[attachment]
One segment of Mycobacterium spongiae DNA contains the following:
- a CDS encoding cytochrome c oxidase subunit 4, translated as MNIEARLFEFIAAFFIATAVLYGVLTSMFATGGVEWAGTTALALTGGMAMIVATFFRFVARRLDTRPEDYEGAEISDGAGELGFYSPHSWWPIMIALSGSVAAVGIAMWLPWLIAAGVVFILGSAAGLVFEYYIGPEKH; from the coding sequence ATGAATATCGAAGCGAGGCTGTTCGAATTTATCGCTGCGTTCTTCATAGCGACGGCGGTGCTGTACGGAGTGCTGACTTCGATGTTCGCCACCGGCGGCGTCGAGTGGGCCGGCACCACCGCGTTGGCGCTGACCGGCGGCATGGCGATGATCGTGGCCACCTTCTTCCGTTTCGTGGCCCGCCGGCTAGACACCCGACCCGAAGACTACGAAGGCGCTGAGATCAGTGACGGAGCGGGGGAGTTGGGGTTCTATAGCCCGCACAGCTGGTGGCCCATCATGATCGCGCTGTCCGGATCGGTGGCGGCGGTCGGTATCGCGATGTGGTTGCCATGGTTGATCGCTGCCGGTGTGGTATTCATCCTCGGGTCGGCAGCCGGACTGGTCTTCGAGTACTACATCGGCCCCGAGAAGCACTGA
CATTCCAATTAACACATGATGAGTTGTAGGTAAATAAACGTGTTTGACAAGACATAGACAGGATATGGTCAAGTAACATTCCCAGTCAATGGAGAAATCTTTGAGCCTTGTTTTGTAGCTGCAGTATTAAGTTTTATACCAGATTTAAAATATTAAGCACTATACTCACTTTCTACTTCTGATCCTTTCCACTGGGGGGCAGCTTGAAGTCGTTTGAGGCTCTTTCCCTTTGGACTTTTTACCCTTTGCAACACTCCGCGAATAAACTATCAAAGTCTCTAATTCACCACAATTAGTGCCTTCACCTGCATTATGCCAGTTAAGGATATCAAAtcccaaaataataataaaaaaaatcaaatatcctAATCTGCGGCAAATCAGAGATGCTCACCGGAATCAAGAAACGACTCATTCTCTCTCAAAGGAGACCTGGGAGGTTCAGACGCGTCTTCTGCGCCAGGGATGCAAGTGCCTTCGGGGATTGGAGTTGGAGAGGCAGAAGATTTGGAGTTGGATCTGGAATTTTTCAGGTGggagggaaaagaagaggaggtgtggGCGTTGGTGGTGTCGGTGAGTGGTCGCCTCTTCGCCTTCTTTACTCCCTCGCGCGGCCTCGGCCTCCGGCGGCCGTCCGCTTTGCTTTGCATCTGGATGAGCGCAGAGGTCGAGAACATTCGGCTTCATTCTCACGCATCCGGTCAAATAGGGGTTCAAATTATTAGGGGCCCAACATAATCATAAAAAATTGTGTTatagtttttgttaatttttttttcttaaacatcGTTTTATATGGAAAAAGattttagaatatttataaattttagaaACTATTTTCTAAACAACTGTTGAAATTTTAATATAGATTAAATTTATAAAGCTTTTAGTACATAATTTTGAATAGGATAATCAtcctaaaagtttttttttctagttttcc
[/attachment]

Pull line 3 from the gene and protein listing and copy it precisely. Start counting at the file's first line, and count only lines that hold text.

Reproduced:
CATTCCAATTAACACATGATGAGTTGTAGGTAAATAAACGTGTTTGACAAGACATAGACAGGATATGGTCAAGTAACATTCCCAGTCAATGGAGAAATCTTTGAGCCTTGTTTTGTAGCTGCAGTATTAAGTTTTATACCAGATTTAAAATATTAAGCACTATACTCACTTTCTACTTCTGATCCTTTCCACTGGGGGGCAGCTTGAAGTCGTTTGAGGCTCTTTCCCTTTGGACTTTTTACCCTTTGCAACACTCCGCGAATAAACTATCAAAGTCTCTAATTCACCACAATTAGTGCCTTCACCTGCATTATGCCAGTTAAGGATATCAAAtcccaaaataataataaaaaaaatcaaatatcctAATCTGCGGCAAATCAGAGATGCTCACCGGAATCAAGAAACGACTCATTCTCTCTCAAAGGAGACCTGGGAGGTTCAGACGCGTCTTCTGCGCCAGGGATGCAAGTGCCTTCGGGGATTGGAGTTGGAGAGGCAGAAGATTTGGAGTTGGATCTGGAATTTTTCAGGTGggagggaaaagaagaggaggtgtggGCGTTGGTGGTGTCGGTGAGTGGTCGCCTCTTCGCCTTCTTTACTCCCTCGCGCGGCCTCGGCCTCCGGCGGCCGTCCGCTTTGCTTTGCATCTGGATGAGCGCAGAGGTCGAGAACATTCGGCTTCATTCTCACGCATCCGGTCAAATAGGGGTTCAAATTATTAGGGGCCCAACATAATCATAAAAAATTGTGTTatagtttttgttaatttttttttcttaaacatcGTTTTATATGGAAAAAGattttagaatatttataaattttagaaACTATTTTCTAAACAACTGTTGAAATTTTAATATAGATTAAATTTATAAAGCTTTTAGTACATAATTTTGAATAGGATAATCAtcctaaaagtttttttttctagttttcc